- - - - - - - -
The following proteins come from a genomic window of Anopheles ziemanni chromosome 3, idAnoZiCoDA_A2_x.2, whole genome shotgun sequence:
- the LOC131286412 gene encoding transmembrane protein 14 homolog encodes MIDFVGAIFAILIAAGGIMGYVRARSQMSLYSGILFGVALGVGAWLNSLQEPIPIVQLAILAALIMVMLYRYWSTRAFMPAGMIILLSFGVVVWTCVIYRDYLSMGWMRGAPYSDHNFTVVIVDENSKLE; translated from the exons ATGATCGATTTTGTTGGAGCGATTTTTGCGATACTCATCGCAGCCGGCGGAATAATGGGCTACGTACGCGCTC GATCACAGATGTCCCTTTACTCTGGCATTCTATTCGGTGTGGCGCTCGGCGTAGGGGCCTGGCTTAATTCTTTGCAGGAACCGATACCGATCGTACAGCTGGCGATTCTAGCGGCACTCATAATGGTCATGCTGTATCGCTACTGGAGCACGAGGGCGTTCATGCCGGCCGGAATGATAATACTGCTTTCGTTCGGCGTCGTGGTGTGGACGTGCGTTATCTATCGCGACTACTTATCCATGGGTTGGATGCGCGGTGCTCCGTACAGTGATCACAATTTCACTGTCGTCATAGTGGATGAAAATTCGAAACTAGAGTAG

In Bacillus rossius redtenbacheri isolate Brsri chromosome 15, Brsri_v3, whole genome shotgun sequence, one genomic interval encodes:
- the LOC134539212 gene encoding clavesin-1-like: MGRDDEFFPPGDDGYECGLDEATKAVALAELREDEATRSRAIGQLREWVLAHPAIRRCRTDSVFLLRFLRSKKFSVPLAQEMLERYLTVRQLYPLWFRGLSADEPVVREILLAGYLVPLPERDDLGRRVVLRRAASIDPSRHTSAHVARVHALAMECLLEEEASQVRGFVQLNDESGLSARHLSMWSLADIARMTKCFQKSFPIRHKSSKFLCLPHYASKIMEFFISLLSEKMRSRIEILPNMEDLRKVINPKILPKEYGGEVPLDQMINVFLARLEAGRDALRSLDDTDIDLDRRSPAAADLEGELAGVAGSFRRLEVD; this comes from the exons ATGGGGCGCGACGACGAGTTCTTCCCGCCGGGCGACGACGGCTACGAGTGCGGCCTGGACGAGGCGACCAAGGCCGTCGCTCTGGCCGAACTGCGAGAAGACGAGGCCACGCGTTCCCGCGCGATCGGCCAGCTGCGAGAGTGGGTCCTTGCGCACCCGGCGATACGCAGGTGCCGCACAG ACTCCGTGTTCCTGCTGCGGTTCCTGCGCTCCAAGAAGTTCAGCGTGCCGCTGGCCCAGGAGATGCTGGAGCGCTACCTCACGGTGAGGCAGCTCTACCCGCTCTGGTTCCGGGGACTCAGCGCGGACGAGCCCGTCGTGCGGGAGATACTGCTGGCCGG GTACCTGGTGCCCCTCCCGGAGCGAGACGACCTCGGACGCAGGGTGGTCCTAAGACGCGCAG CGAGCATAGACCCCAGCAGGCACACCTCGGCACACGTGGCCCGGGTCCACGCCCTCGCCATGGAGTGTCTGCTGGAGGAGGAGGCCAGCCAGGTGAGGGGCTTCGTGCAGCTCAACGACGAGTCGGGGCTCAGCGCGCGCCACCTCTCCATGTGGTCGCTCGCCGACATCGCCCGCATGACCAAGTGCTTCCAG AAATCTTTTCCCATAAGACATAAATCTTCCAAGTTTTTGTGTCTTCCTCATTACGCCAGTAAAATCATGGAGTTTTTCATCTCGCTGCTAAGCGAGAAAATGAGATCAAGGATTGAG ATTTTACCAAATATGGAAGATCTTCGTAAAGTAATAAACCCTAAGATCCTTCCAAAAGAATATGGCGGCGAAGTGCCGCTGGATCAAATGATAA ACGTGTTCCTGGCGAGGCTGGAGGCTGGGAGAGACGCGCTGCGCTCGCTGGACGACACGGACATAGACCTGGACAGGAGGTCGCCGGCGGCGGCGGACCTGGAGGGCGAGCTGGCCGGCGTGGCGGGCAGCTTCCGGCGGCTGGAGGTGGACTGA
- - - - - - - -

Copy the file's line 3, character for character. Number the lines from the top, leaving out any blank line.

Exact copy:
In Bacillus rossius redtenbacheri isolate Brsri chromosome 15, Brsri_v3, whole genome shotgun sequence, one genomic interval encodes: